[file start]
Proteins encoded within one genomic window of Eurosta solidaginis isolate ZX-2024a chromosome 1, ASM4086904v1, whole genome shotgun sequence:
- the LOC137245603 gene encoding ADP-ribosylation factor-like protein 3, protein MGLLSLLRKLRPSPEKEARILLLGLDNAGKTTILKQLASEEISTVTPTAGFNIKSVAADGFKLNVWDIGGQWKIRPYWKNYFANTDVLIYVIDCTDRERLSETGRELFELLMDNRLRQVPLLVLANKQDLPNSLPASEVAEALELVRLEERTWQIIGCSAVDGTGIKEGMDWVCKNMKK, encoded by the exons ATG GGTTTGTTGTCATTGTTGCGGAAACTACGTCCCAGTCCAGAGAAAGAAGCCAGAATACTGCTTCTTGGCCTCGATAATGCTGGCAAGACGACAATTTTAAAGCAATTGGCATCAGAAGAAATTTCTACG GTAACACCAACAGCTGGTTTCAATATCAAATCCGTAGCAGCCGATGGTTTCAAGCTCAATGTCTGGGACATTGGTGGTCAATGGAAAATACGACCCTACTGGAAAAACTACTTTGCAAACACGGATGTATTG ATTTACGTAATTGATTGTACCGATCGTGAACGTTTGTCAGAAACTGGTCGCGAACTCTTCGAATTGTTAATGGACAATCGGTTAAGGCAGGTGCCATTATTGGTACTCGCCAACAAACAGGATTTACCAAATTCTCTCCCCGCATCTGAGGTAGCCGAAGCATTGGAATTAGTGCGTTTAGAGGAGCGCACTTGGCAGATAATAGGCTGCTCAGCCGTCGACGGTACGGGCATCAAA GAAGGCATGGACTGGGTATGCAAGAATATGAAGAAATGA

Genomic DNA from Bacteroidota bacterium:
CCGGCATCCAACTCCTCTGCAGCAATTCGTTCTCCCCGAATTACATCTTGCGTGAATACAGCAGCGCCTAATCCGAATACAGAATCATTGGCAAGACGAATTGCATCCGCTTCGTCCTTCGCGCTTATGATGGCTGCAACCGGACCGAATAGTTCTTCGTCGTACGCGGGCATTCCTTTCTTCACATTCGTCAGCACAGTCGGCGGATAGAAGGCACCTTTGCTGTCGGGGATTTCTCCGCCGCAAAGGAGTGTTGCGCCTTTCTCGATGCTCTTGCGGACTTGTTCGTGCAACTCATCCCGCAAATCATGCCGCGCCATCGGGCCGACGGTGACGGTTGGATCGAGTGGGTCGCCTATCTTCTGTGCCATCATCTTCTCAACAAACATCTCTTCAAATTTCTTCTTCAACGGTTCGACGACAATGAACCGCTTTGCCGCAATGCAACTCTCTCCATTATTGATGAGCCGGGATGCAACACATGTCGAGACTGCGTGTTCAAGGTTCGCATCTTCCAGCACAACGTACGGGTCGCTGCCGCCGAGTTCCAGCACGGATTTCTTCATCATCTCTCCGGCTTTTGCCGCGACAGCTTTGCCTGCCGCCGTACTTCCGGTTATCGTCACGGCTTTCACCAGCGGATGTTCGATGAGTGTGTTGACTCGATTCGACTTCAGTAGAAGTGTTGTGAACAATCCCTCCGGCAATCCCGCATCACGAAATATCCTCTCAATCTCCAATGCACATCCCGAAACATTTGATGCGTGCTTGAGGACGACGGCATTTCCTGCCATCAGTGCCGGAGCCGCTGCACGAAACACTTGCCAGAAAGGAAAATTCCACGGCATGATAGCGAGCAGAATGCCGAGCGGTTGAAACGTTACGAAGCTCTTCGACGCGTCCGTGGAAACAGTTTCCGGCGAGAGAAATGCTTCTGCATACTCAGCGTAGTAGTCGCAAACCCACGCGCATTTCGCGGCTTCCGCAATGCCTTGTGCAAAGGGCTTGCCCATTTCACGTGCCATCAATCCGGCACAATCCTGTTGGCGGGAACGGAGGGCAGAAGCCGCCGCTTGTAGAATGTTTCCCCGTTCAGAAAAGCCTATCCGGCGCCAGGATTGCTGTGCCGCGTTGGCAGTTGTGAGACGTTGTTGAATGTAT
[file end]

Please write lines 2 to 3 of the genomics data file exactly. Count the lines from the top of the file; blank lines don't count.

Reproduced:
- the LOC137245603 gene encoding ADP-ribosylation factor-like protein 3, protein MGLLSLLRKLRPSPEKEARILLLGLDNAGKTTILKQLASEEISTVTPTAGFNIKSVAADGFKLNVWDIGGQWKIRPYWKNYFANTDVLIYVIDCTDRERLSETGRELFELLMDNRLRQVPLLVLANKQDLPNSLPASEVAEALELVRLEERTWQIIGCSAVDGTGIKEGMDWVCKNMKK, encoded by the exons ATG GGTTTGTTGTCATTGTTGCGGAAACTACGTCCCAGTCCAGAGAAAGAAGCCAGAATACTGCTTCTTGGCCTCGATAATGCTGGCAAGACGACAATTTTAAAGCAATTGGCATCAGAAGAAATTTCTACG GTAACACCAACAGCTGGTTTCAATATCAAATCCGTAGCAGCCGATGGTTTCAAGCTCAATGTCTGGGACATTGGTGGTCAATGGAAAATACGACCCTACTGGAAAAACTACTTTGCAAACACGGATGTATTG ATTTACGTAATTGATTGTACCGATCGTGAACGTTTGTCAGAAACTGGTCGCGAACTCTTCGAATTGTTAATGGACAATCGGTTAAGGCAGGTGCCATTATTGGTACTCGCCAACAAACAGGATTTACCAAATTCTCTCCCCGCATCTGAGGTAGCCGAAGCATTGGAATTAGTGCGTTTAGAGGAGCGCACTTGGCAGATAATAGGCTGCTCAGCCGTCGACGGTACGGGCATCAAA GAAGGCATGGACTGGGTATGCAAGAATATGAAGAAATGA

Genomic DNA from Bacteroidota bacterium: